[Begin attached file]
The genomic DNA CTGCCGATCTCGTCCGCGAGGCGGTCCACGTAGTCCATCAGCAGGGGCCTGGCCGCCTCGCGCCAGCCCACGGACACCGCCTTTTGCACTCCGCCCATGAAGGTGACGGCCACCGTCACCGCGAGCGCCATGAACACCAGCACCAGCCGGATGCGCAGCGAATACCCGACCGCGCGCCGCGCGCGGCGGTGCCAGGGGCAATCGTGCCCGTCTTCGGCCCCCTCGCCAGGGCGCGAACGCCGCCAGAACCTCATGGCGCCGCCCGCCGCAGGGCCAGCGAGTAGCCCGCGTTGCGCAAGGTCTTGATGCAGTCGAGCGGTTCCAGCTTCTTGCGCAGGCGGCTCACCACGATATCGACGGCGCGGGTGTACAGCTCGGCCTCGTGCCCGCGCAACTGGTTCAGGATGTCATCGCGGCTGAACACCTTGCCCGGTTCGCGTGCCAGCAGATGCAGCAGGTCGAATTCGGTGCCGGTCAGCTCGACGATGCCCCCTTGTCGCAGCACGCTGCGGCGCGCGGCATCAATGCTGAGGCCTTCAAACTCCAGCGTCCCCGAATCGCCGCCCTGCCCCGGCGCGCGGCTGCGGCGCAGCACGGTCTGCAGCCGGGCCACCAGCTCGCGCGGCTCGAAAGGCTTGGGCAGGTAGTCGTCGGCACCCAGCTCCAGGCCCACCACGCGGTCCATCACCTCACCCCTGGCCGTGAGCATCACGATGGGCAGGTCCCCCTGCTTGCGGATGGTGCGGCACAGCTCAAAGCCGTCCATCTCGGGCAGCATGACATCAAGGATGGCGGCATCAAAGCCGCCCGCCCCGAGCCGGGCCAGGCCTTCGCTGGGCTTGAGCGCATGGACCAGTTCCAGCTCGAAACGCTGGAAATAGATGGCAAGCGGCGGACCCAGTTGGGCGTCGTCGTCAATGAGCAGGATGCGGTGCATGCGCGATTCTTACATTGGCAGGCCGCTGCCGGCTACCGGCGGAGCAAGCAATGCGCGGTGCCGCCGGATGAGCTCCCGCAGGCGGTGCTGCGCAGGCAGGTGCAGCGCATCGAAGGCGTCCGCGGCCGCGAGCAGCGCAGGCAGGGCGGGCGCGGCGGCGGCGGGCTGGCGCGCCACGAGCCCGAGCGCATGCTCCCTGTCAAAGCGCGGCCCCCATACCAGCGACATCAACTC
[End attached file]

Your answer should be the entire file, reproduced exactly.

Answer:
The genomic DNA CTGCCGATCTCGTCCGCGAGGCGGTCCACGTAGTCCATCAGCAGGGGCCTGGCCGCCTCGCGCCAGCCCACGGACACCGCCTTTTGCACTCCGCCCATGAAGGTGACGGCCACCGTCACCGCGAGCGCCATGAACACCAGCACCAGCCGGATGCGCAGCGAATACCCGACCGCGCGCCGCGCGCGGCGGTGCCAGGGGCAATCGTGCCCGTCTTCGGCCCCCTCGCCAGGGCGCGAACGCCGCCAGAACCTCATGGCGCCGCCCGCCGCAGGGCCAGCGAGTAGCCCGCGTTGCGCAAGGTCTTGATGCAGTCGAGCGGTTCCAGCTTCTTGCGCAGGCGGCTCACCACGATATCGACGGCGCGGGTGTACAGCTCGGCCTCGTGCCCGCGCAACTGGTTCAGGATGTCATCGCGGCTGAACACCTTGCCCGGTTCGCGTGCCAGCAGATGCAGCAGGTCGAATTCGGTGCCGGTCAGCTCGACGATGCCCCCTTGTCGCAGCACGCTGCGGCGCGCGGCATCAATGCTGAGGCCTTCAAACTCCAGCGTCCCCGAATCGCCGCCCTGCCCCGGCGCGCGGCTGCGGCGCAGCACGGTCTGCAGCCGGGCCACCAGCTCGCGCGGCTCGAAAGGCTTGGGCAGGTAGTCGTCGGCACCCAGCTCCAGGCCCACCACGCGGTCCATCACCTCACCCCTGGCCGTGAGCATCACGATGGGCAGGTCCCCCTGCTTGCGGATGGTGCGGCACAGCTCAAAGCCGTCCATCTCGGGCAGCATGACATCAAGGATGGCGGCATCAAAGCCGCCCGCCCCGAGCCGGGCCAGGCCTTCGCTGGGCTTGAGCGCATGGACCAGTTCCAGCTCGAAACGCTGGAAATAGATGGCAAGCGGCGGACCCAGTTGGGCGTCGTCGTCAATGAGCAGGATGCGGTGCATGCGCGATTCTTACATTGGCAGGCCGCTGCCGGCTACCGGCGGAGCAAGCAATGCGCGGTGCCGCCGGATGAGCTCCCGCAGGCGGTGCTGCGCAGGCAGGTGCAGCGCATCGAAGGCGTCCGCGGCCGCGAGCAGCGCAGGCAGGGCGGGCGCGGCGGCGGCGGGCTGGCGCGCCACGAGCCCGAGCGCATGCTCCCTGTCAAAGCGCGGCCCCCATACCAGCGACATCAACTC